Two people who will be heavily involved in coach and/or GM searches this offseason told me over the weekend they view the Jacksonville Jaguars job — with an abundance of cap space, a likely top-two draft pick, plus additional draft capital, an owner eager to spend and the potential to start anew on both the coaching staff and front office — as the best job available. The Houston Texans GM and coaching jobs, with Deshaun Watson at quarterback, the soon-to-be-open New York Jets head coaching job (with likely No. 1 overall draft pick Trevor Lawrence) and a potential opening with the Los Angeles Chargers (and Justin Herbert) would rank ahead of the Lions’ job, too.

Hamp said last week that she has no plans to replace Wood as president, but at least two of the aforementioned candidates have reservations about coming to Detroit without a change in power structure, where either they or another more football-oriented team president is in place.

Wood is in no danger of losing his status within the organization and he always will be trusted voice for Hamp. But it’s possible he wears a slightly different hat going forward, as chairman and CEO, for instance, in order appease a GM and maybe the league itself.

As for Saleh, I fully expect him to get one of the three or four or however many coaching interviews the Lions hold. He has close ties to several top GM candidates, however, including Dodds, Peters, Fitterer and Kirchner, and there is no guarantee he would pick Detroit if given the chance to pair with one of his preferred talent evaluators in place he’s already worked like Jacksonville or Houston.

We still probably are a week or more away from the Lions’ first GM interviews — no agent wants his client to interview in early December, then wait four weeks for the season to end before the team finishes its other interviews — and longer before they get a chance to sit down with coaches.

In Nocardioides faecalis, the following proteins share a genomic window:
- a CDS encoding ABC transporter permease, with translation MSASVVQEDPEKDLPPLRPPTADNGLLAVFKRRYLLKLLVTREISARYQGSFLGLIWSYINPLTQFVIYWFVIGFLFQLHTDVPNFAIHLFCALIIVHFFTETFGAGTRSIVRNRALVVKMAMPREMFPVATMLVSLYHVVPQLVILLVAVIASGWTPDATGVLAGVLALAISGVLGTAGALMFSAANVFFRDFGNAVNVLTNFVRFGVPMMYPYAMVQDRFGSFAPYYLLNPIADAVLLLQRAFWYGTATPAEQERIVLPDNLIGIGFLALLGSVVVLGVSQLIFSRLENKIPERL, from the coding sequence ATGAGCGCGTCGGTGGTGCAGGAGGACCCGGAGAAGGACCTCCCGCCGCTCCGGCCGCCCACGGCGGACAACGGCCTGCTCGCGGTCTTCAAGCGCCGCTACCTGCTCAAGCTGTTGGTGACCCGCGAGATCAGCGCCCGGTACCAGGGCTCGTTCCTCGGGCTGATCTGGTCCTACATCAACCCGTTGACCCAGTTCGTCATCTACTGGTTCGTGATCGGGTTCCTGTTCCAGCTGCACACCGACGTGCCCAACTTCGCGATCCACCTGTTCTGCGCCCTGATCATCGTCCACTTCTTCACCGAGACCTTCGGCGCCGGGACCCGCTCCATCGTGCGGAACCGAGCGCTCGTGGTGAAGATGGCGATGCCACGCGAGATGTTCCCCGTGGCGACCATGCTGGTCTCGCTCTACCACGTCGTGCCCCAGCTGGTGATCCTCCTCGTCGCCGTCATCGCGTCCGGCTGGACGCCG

But time is ticking on a hire that will happen soon enough.

Other thoughts from the first week of the Lions’ coaching search:

– CBS reported that the Lions’ brass “continues to trust” Ernie Accorsi as an adviser and for the life of me I cannot figure out why. Accorsi ran a sham of a search back in 2016 when he officially interviewed just three people: Quinn, who worked for Accorsi’s former colleague, Bill Belichick; Kevin Abrams, who was Accorsi’s right-hand man with the Giants; and then-interim Lions GM Sheldon White. The Lions were turned down for several other interviews, and Quinn may have emerged as the best candidate anyway, but that was hardly the all-encompassing search the organization needed at the time. As a reporter who covers the Chicago Bears said over the weekend, both the Lions and Bears should get refunds from Accorsi for his work. Accorsi also ran the GM search that yielded Ryan Pace in Chicago.

For the record, I reached out to Accorsi last week about what went wrong with the Lions’ most recent regime and have not heard back.

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– Even if he does get the full-time job, there is a chance Darrell Bevell could return as -offensive coordinator in 2021. Bevell has long-standing relationships with Saleh and Eric Bieniemy, two of the top head-coaching candidates on the market. Both were among those who sent Bevell congratulatory text messages when he was named interim head coach Nov. 28.

– I keep a running list of young coach and GM candidates on my desktop, and I’ve added a few more to my list in the last couple weeks. I believe it’s too early, or the circumstances are not right, for these evaluators to get GM jobs this hiring cycle, but all have good reputations that should help their climb down the road: Las Vegas Raiders director of pro personnel Dwayne Joseph, Raiders assistant director of pro personnel Trey Scott, New England Patriots consultant Eliot Wolf, New York Jets player personnel executive Zach Truty, Baltimore Ravens director of pro personnel Vince Newsome.

Contact Dave Birkett at Follow him on Twitter @davebirkett.